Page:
• The time for responding to an office action in a case under expedited examination has been increased to two months for all office actions mailed on or after December 18, 2013.
  • Two month minimum period for response does not apply to U.S. Patent and Trademark Office pilot programs, such as the pre-appeal brief pilot program.

Revival of Abandoned Applications and Acceptance of Delayed Maintenance Fee Payments

  • For applications filed before, on, or after December 18, 2013.
  • Revival of abandoned applications and delayed maintenance fee payments must be on the basis of a showing of “unintentional” delay. Provisions of patent statutes related to “unavoidable” delay have been eliminated.
  • Late payment of issue fee can be rectified (35 U.S.C. 27) via petition under the “unintentional standard” A grantable petition must include: the reply to the outstanding notice; petition fee ($1700 – 1.17(m)); any required terminal disclaimer and associated fee; statement that the delay was unintentional. (37 CFR 1.137)
  • Late Maintenance Fees will also be accepted at any time by the “unintentional” standard.” The same $1700 petition fee applies here. (37 CFR 1.378)

Restoration of Priority Rights

  • Applicants can file an application with a priority claim to an earlier-filed provisional or foreign application up to two months after the priority deadline (twelve months in utility cases or six months for design applications) if the delay was unintentional. However, the office notes that “the use of the additional two-month time period in 35 U.S.C. 119(a) as an ‘extension of time’ to file the subsequent application would be considered an abuse of the provisions.” (37 CFR 1.55)
  • Petition must provide: priority claim in an application data sheet; petition fee ($1700 for large entity – 1.17(m)); statement that the delay was unintentional.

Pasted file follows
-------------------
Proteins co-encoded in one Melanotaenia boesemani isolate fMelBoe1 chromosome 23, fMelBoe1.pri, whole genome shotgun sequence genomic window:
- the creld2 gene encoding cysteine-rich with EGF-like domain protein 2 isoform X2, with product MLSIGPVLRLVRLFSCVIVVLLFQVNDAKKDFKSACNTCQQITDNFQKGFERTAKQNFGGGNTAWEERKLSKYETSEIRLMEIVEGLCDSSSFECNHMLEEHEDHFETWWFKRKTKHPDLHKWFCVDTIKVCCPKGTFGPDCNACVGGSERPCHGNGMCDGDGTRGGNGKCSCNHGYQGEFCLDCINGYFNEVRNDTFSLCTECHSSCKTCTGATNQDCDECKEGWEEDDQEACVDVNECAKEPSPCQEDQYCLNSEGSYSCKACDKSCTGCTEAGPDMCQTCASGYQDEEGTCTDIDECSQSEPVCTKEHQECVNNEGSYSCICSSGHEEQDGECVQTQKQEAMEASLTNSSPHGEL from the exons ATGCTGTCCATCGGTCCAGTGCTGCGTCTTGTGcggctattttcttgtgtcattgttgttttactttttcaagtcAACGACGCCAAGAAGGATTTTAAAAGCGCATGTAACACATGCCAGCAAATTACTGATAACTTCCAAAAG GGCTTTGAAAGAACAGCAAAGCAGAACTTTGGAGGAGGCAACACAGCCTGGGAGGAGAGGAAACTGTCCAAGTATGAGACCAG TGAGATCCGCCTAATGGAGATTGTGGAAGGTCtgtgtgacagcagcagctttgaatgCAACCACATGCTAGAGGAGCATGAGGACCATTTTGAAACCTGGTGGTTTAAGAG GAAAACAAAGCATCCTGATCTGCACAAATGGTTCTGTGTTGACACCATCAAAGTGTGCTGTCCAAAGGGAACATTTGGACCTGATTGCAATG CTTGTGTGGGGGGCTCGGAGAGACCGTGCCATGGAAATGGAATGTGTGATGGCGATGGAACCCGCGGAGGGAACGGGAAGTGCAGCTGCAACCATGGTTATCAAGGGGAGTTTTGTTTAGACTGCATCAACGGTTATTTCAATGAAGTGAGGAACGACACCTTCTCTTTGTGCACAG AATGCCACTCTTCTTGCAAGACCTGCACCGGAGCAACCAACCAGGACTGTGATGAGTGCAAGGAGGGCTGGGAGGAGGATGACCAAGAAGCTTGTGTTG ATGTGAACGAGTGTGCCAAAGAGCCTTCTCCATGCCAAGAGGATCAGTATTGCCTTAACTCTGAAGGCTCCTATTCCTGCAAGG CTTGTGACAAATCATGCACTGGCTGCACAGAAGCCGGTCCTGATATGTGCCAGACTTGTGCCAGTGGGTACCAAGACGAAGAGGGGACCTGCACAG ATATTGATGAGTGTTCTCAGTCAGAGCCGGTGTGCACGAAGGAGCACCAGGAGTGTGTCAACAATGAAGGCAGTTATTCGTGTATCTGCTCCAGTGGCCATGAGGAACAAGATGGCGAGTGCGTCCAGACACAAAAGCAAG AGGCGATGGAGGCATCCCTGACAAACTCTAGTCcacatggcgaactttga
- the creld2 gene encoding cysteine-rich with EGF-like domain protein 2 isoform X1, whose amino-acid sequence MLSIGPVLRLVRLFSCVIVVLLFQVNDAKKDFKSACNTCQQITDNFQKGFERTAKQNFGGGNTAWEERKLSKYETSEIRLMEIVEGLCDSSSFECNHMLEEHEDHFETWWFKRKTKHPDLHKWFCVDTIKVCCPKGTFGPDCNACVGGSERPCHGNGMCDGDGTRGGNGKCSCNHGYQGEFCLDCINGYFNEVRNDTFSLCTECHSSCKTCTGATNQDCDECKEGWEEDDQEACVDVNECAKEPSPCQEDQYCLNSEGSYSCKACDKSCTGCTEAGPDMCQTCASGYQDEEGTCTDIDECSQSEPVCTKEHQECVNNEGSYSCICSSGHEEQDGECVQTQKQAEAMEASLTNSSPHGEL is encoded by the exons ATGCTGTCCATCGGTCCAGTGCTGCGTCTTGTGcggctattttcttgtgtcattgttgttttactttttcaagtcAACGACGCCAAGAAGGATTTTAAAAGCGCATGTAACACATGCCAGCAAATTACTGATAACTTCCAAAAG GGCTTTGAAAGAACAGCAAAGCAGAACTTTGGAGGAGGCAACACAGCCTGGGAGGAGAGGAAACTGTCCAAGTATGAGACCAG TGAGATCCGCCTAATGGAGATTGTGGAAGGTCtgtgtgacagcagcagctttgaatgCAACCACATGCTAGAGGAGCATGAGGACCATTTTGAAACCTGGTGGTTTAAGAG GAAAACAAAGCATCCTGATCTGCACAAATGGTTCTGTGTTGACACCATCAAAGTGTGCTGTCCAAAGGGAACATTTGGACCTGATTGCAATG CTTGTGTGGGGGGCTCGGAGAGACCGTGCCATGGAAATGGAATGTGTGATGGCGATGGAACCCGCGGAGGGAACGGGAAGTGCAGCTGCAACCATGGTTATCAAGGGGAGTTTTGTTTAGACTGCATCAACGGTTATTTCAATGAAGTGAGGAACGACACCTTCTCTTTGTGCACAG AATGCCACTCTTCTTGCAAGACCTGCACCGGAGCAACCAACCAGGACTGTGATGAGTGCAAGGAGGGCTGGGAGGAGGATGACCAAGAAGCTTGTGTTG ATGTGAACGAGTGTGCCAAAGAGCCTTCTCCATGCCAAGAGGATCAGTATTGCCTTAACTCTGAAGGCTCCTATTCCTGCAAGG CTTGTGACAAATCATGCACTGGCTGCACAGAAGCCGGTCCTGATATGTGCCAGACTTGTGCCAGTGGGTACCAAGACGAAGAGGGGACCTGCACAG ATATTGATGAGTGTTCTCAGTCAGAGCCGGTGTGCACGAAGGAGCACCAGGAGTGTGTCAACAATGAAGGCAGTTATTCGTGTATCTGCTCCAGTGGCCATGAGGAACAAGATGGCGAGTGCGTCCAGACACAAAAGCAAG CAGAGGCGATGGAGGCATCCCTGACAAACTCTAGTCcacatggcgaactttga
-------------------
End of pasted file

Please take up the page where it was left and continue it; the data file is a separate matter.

Issue Fees

  • The Office will issue a Notice of Allowability requiring an oath or declaration or substitute statement, together with the Notice of Allowance and Fee(s) Due if the application is without oath or declaration but otherwise in condition for allowance. The applicant must file an oath or declaration or substitute statement no later than the date on which the issue fee is paid to avoid abandonment. The time period is not extendable. (37 CFR 1.53(f)(3) (ii))
  • Applicant must pay fees indicated on Notice of Allowance, regardless of the issue and publication fees in effect on the date of payment, unless the USPTO indicates otherwise in the Notice of Allowance.
Supplemental Examination Proceedings
  • A number of revisions are meant to change Supplemental Examination Proceedings to be treated in a like manner to Ex Parte Examination Proceedings.

Representation and Signatories

  • Several rules have been revised to allow that an assignee, an applicant, owner, or other interested party may sign certain documentation, such as a fee transmittal letter, request for filing receipt, application transmittal, and a maintenance fee.

Revisions to Patent Term Adjustment

  • Applies to patent applications filed on or after December 18, 2013.
  • 37 CFR 1.704 has been amended to provide that the circumstances that constitute a failure of the applicant to engage in reasonable efforts to conclude processing or examination of an application also include the failure to provide an application in condition for examination within eight months from filing or commencement date.